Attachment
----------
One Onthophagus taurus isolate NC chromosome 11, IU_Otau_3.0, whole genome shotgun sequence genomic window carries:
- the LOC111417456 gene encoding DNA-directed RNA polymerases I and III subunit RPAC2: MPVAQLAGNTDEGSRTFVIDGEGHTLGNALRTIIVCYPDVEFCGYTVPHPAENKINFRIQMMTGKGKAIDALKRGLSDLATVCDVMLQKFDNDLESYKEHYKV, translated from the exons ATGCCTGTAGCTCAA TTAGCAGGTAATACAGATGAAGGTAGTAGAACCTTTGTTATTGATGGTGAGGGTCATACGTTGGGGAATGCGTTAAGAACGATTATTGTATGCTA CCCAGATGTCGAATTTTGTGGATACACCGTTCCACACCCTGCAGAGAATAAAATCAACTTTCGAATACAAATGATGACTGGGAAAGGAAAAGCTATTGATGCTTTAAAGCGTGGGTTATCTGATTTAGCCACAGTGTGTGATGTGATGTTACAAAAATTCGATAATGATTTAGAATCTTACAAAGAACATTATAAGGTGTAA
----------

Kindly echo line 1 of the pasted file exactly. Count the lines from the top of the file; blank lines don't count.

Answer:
One Onthophagus taurus isolate NC chromosome 11, IU_Otau_3.0, whole genome shotgun sequence genomic window carries: